It’s not a question of riding in the back of the bus, right now
the bus doesn’t even stop for same-sex couples

Over the past decade most of us have argued for gay marriage without bothering to weigh the competing merits of “civil unions.” For the most part, our arguments have focused on why, as the subtitle of Jonathan Rauch’s definitive book “Gay Marriage” puts it, it is “Good for Gays, Good for

Straights, and Good for America.” We should keep making those arguments.
But it is clear that in all but a handful of coastal states, gay marriage is not going to happen in the near future. The idea is too new for many people to be comfortable with. Gay advocates have too few resources to mount an effective campaign to counter the onslaught by evangelicals. Legislators with an eye cocked toward the next election are not interested. Most conservatives are adamantly hostile, and most liberals, even if they favor gay marriage, are only quietly supportive.

Only an obtuse person fails to learn from experience. So it is time to adjust our strategy and focus our efforts on trying to obtain civil unions, a decidedly less scary proposition for straights.

Less scary? Apparently so. With no public outcry the Connecticut legislature approved gay civil unions substantially equal to marriage. And President Bush said during the 2004 campaign that if states wanted to establish civil unions that was fine with him.

But there are at least three interesting arguments against civil unions. Probably the most resonant is the notion that by providing gays with the substance of marriage but not the name, states would be declaring gays and lesbians second class citizens. In short, civil unions relegate gays to “the back of the bus.”

But that expression itself shows where the comparison with African-Americans breaks down. During state segregation black southerners were at least able to get on the bus and ride to their destination. But not gays. Currently the bus doesn’t even stop for gay couples it just drives right on by. Our task is to get on the bus. Then we can argue about seating arrangements.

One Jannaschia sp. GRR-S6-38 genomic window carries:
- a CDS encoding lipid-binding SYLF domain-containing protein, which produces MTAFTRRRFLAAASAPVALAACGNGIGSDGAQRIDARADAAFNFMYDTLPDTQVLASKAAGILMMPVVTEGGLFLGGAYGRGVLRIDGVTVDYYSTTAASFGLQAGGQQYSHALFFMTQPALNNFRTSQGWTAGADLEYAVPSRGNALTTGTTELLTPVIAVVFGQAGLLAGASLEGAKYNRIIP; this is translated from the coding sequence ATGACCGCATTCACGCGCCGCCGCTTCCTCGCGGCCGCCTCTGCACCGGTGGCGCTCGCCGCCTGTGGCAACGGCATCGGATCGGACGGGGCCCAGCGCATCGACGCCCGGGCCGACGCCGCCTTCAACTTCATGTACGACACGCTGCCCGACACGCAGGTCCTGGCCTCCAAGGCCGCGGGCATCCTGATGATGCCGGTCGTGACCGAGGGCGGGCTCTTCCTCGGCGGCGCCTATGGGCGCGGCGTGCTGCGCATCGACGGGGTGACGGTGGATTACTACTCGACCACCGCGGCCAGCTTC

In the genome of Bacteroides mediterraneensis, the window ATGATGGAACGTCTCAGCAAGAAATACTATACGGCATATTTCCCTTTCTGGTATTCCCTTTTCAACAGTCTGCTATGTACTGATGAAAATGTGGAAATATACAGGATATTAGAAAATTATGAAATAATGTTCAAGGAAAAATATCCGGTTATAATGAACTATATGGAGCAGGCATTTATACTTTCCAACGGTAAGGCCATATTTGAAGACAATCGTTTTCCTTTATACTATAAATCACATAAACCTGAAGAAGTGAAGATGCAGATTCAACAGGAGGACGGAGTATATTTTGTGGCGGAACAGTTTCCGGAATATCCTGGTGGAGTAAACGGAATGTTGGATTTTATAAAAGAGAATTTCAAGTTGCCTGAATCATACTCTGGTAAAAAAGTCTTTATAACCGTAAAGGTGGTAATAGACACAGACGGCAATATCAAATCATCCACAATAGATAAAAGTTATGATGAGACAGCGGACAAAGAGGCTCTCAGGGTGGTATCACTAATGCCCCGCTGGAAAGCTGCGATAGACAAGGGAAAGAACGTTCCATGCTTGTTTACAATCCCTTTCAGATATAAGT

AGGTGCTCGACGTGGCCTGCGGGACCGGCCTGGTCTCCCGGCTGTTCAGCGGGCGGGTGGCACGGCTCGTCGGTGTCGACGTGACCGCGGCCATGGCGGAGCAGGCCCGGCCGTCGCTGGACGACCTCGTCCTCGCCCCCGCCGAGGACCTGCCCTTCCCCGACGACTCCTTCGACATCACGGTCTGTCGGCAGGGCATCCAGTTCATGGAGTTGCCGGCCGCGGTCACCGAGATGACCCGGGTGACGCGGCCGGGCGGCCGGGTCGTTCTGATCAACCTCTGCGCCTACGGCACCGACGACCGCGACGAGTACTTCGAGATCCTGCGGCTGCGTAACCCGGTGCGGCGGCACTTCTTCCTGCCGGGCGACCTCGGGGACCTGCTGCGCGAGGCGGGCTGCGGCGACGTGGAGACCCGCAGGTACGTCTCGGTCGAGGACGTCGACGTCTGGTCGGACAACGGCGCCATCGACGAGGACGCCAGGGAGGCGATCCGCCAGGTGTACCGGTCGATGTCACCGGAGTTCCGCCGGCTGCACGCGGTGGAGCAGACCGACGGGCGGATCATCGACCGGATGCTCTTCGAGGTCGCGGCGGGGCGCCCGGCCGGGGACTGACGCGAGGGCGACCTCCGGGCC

A second argument against civil unions is that they do not provide the 1,100-plus federal benefits and entitlements that go with marriage. But those deprivations are not unique to civil unions. Legally married gay couples in Massachusetts cannot obtain those benefits either. The 1996 Defense of Marriage Act limited federal benefits to opposite-sex couples.

But, the argument goes, at least being married would give gay couples legal standing to sue in federal court to have the Defense of Marriage Act declared unconstitutional. So it would. But would you really want that case to work its way up the federal court system and be decided by the Supreme Court, given its current membership? And if the Supreme Court did strike it down, consider the impetus that would give to the Marriage Protection Amendment being promoted by religious right groups.

A third argument is that “civil unions” in other states, unlike those in Connecticut and Vermont, would probably include a smaller number of benefits than marriage, making them far from equal. But here again the point is to get a process started. Even if “civil unions” offer minimal benefits it is almost inevitable that as legislators and the public become comfortable with gay couples in formalized relationships, they will feel more comfortable adding additional benefits over time.

That model has worked well in California, where gay couples have obtained more and more benefits with each legislative session. It has also worked in several European countries that have gradually added benefits, in some cases resulting in marriage itself. Most surveys conducted in the United States show majority support for providing some benefits for gay couples. So let us work on obtaining those and then go on to others. If you cannot get all the justice you want, take what justice you can get. And then work for more.

Once you are in a civil union, you can refer to yourself as “married” if you like. It seems clear that once people are comfortable with thinking and speaking of same-sex couples as “married,” their willingness to accept gay marriage itself is sure to follow.

Paul Varnell is a columnist with the Chicago Free Press. Some of his past columns appear at the Independent Gay Forum (
E-mail [email protected]

This article appeared in the Dallas Voice print edition, March 10, 2006. futbolki-ipower.comраскрутка продвижение оптимизация